Second, some patients diagnosed with clinical CHARGE may indeed not have genetic CHARGE. Because of the subjective nature of a clinical CHARGE syndrome diagnosis, it is almost certain that some patients have been inappropriately diagnosed. These patients may have a different genetic aberration that produces a similar phenotypic presentation. Some clinicians argue that even a patient who lacks a CHD 7 mutation but who fulfils the phenotypic criteria of CHARGE syndrome does indeed have CHARGE. They stress that a CHARGE diagnosis cannot be rejected simply because of the absence of a CHD 7 mutation.8 At some point, however, clinicians must separate genotype from phenotype, and etiology from presentation.


Toward this goal, researchers have performed genetic analysis of patients with clinical CHARGE, separated those who test positive for genetic CHARGE, and then analyzed the phenotype of only those patients. Three such studies have been published, the results of which are summarized in this article in an attempt to answer the following questions: What is the phenotype of patients with genetic CHARGE syndrome? Is this phenotype in alignment with the accepted algorithms for clinical diagnosis of CHARGE syndrome?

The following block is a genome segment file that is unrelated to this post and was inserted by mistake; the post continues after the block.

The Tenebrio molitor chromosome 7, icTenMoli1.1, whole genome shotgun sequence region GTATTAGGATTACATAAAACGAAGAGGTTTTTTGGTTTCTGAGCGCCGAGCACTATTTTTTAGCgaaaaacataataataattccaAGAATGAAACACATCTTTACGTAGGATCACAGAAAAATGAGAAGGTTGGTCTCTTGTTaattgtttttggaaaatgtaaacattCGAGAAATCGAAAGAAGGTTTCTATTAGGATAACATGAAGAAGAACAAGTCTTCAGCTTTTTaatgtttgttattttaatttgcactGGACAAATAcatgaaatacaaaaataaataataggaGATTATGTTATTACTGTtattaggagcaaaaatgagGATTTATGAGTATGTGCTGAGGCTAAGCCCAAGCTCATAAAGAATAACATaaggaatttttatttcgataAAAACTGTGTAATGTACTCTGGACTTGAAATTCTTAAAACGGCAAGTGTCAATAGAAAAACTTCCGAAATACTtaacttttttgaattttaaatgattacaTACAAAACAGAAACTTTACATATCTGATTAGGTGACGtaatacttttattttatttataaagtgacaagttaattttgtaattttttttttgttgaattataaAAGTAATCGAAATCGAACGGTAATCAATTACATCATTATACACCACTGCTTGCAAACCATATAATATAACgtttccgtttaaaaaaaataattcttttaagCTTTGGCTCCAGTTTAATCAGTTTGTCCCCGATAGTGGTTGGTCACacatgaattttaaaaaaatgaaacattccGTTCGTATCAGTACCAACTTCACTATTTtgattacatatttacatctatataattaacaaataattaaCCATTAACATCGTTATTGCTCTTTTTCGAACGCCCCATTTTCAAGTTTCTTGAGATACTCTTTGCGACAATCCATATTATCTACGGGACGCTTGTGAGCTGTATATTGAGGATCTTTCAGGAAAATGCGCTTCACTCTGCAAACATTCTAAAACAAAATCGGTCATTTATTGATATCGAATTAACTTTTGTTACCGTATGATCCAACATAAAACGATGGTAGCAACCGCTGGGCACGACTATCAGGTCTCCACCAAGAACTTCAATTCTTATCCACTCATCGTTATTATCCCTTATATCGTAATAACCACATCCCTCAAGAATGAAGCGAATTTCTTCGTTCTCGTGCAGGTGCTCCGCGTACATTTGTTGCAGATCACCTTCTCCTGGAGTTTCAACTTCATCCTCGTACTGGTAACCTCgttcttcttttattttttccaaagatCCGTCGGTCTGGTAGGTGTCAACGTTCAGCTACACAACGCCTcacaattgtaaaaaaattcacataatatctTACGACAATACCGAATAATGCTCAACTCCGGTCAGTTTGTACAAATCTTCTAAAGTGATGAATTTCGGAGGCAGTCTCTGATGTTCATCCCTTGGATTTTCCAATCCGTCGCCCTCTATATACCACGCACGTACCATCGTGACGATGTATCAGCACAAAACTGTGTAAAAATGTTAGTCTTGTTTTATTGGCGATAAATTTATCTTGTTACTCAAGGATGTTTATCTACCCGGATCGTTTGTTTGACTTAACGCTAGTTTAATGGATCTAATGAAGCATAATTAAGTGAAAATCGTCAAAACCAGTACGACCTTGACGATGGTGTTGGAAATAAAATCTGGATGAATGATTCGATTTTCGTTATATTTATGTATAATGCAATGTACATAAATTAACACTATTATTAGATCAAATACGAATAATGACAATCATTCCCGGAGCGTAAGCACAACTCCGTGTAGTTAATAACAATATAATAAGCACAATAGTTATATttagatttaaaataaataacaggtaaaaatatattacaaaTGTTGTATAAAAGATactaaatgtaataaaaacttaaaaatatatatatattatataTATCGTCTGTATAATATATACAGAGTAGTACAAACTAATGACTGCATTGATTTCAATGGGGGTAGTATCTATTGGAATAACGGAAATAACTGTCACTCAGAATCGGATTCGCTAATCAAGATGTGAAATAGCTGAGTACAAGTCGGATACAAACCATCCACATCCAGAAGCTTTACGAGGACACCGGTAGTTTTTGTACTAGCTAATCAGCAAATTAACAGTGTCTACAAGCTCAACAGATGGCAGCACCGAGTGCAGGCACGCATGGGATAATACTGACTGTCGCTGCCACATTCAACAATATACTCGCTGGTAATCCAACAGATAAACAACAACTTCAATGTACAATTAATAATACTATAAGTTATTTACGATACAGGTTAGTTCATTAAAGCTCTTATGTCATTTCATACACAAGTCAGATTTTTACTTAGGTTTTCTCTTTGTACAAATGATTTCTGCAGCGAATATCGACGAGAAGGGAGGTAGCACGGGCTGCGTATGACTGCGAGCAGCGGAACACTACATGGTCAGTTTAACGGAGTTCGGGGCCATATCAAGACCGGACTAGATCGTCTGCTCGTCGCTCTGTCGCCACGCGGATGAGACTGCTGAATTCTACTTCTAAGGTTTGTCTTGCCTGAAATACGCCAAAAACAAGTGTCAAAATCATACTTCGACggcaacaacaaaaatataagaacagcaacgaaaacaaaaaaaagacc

Coloboma is a fissure or segmental defect in the eye.19 The presence of this rare malformation has historically been perceived as a strong indicator of clinical CHARGE syndrome, with a reported incidence of 80% to 90%.6,18 Current studies of patients with confirmed genetic CHARGE syndrome have verified this strong association of coloboma and genetic CHARGE syndrome,8,12,13,15 with 67 of the 85 patients (79%) included in this analysis having either unilateral or bilateral coloboma.


Coloboma may be bilateral or unilateral and may affect only the iris or extend to the choroid, retina, macula, and/or optic nerve. Patients with coloboma involving only the iris will likely have normal vision but may be predisposed to photophobia.6 Patients with posterior involvement, or involvement of the chorioretina, macular disc, and/or optic disc, have a higher likelihood of visual impairment.19 Patients with chorioretinal coloboma are at risk for retinal detachment.20 It is important to note that posterior involvement may occur in the absence of iridial coloboma and therefore may be undetectable upon cursory examination. Any patient, therefore, with suspected CHARGE syndrome should be evaluated by an ophthalmologist.



Microphthalmia is defined as an eye with an axial length at least 2 SDs below the mean for that age group.20 This means that the volume of the eye globe is significantly smaller than normal. It can occur in conjunction with coloboma or in isolation and is a common ocular finding in clinical CHARGE syndrome.5-7 Specific numbers of reported incidence are neither available for clinical CHARGE syndrome nor described in current studies of patients with genetic CHARGE. This abnormality is usually grouped with coloboma.